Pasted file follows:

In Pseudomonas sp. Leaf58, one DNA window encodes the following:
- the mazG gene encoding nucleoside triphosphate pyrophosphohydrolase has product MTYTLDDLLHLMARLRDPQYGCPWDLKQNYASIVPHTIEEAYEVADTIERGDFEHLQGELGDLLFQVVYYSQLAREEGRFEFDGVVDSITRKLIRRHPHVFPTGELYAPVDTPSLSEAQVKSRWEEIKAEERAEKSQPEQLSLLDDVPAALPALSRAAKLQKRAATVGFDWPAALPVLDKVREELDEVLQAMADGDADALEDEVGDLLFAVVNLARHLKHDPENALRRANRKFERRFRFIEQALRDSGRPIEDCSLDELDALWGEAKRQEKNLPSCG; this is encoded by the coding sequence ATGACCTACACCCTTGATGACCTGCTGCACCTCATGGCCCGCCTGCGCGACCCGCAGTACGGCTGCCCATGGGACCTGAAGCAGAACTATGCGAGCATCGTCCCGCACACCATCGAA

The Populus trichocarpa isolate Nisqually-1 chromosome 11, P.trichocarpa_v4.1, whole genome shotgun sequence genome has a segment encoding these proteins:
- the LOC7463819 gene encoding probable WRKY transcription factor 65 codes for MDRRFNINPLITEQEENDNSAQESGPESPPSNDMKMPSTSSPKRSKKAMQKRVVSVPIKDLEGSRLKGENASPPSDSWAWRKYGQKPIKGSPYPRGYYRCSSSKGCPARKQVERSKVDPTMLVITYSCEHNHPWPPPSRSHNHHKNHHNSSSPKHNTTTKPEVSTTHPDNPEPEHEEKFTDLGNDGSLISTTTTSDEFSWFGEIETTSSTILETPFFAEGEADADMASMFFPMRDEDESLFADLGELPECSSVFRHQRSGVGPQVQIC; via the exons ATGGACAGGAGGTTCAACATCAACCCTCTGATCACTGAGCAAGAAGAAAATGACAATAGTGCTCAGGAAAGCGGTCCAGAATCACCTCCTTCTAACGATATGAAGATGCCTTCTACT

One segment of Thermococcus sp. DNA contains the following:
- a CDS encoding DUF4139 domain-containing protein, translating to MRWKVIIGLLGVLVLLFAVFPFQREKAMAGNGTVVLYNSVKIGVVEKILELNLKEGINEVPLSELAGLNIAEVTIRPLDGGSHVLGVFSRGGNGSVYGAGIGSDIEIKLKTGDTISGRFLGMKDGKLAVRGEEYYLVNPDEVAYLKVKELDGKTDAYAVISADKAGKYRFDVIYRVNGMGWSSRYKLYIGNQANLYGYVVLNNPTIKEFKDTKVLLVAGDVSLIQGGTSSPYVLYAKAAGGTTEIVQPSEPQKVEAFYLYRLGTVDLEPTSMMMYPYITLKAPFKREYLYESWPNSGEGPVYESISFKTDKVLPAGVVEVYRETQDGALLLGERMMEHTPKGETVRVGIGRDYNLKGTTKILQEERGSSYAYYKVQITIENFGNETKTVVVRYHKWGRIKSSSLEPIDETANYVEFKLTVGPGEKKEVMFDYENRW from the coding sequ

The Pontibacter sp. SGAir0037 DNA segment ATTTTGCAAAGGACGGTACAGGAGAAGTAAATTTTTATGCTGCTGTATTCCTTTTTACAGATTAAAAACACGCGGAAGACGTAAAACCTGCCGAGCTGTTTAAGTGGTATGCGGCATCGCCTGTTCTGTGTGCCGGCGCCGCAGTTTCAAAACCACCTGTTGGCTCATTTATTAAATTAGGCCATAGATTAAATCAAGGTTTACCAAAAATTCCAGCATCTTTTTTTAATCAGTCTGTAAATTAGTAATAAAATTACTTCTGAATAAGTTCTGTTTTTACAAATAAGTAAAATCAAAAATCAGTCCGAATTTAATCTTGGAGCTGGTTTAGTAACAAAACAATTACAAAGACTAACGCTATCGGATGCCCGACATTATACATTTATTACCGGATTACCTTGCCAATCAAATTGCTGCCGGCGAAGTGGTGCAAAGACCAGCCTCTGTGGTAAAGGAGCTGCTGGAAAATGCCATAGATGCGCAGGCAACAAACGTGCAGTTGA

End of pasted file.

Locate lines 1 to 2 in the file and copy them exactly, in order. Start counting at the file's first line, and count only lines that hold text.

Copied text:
In Pseudomonas sp. Leaf58, one DNA window encodes the following:
- the mazG gene encoding nucleoside triphosphate pyrophosphohydrolase has product MTYTLDDLLHLMARLRDPQYGCPWDLKQNYASIVPHTIEEAYEVADTIERGDFEHLQGELGDLLFQVVYYSQLAREEGRFEFDGVVDSITRKLIRRHPHVFPTGELYAPVDTPSLSEAQVKSRWEEIKAEERAEKSQPEQLSLLDDVPAALPALSRAAKLQKRAATVGFDWPAALPVLDKVREELDEVLQAMADGDADALEDEVGDLLFAVVNLARHLKHDPENALRRANRKFERRFRFIEQALRDSGRPIEDCSLDELDALWGEAKRQEKNLPSCG; this is encoded by the coding sequence ATGACCTACACCCTTGATGACCTGCTGCACCTCATGGCCCGCCTGCGCGACCCGCAGTACGGCTGCCCATGGGACCTGAAGCAGAACTATGCGAGCATCGTCCCGCACACCATCGAA